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Lomax recorded the 17 tracks between 1951 and 1957 in Scotland, and Salsburg's liner notes describe the ethnographer's fascination with and admiration for the country's embrace of its folk traditions. Roberts decided not to deal with any music sung in Gaelic—since he doesn't speak it himself—but what he did choose is remarkable. I've never paid much attention to Scottish folk music, always preferring the British variety thanks to an early encounter with Waterson: Carthy (to say nothing of the Steeleye Span records in my father's collection), but this set is enough to make me reconsider. Drag City has also released a wonderful contemporary complement to the album: a seven-inch single featuring Roberts on one side and Drew Wright on the flip, both performing traditional songs that ended up in Lomax's Scottish archives.
Until earlier this year I didn't know Salsburg was also a terrific guitarist—I had absentmindedly listened to a track of his on the 2007 compilation Imaginational Anthem Volume Three (Tompkins Square), but his name didn't stick with me—not until this August, when he released a collaboration with Chicagoan Jim Elkington called Avos (also on Tompkins Square). Three months later Salsburg dropped his fine solo debut, Affirmed (No Quarter). He definitely comes out of the John Fahey fingerstyle tradition, but his playing (and his writing, on the original pieces) is less bluesy and more lyrical. The album title and several of the originals were inspired by three different race horses—Affirmed (the last horse to win the Triple Crown, in 1978, the year Salsburg was born), Bold Ruler, and Eight Belles—but I didn't learn that till relatively recently, when I went snooping around the Internet for more info.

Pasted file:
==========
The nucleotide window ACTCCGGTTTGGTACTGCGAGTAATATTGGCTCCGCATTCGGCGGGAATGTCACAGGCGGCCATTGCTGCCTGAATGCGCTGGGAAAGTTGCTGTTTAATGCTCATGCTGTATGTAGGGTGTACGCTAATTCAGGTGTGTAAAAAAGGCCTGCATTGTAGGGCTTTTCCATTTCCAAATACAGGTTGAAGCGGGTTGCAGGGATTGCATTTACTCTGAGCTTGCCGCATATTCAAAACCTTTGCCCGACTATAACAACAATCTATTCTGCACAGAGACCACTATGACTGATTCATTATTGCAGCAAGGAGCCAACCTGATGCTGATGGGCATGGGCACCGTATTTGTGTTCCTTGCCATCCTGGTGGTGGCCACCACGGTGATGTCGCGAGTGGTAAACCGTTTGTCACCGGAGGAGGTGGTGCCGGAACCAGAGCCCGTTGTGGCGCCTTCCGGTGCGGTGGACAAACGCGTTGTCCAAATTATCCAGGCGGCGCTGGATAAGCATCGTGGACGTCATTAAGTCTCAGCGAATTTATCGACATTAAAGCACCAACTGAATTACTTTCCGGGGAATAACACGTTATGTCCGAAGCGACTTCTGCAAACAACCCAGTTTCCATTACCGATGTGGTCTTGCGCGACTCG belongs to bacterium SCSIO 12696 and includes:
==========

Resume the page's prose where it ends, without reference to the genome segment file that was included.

I've been listening to the record off and on for months now, and it's wended its way into my brain. Salsburg is a genuinely gifted player, but the warmth and melodic generosity of his style tends to push his technique into the background—even when he taps into the blues on "Blues for Eight Belles," there's a sweetness that touches on ragtime and even the Piedmont school, with gently rolling licks and resonant bass tones cushioning his tuneful leads. The album includes one nonoriginal, the British folk song "The False True Love" (made famous by the great Shirley Collins), where Salsburg adds unassuming vocals. Here's hoping for another dose of his music real soon.
Nathan Salsburg, "Eight Belles Dreamt the Devil Was Dead"
photo: Tim Furnish
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Various artists, Thai? Dai! The Heavier Side of the Luk Thung Underground (Finders Keepers)
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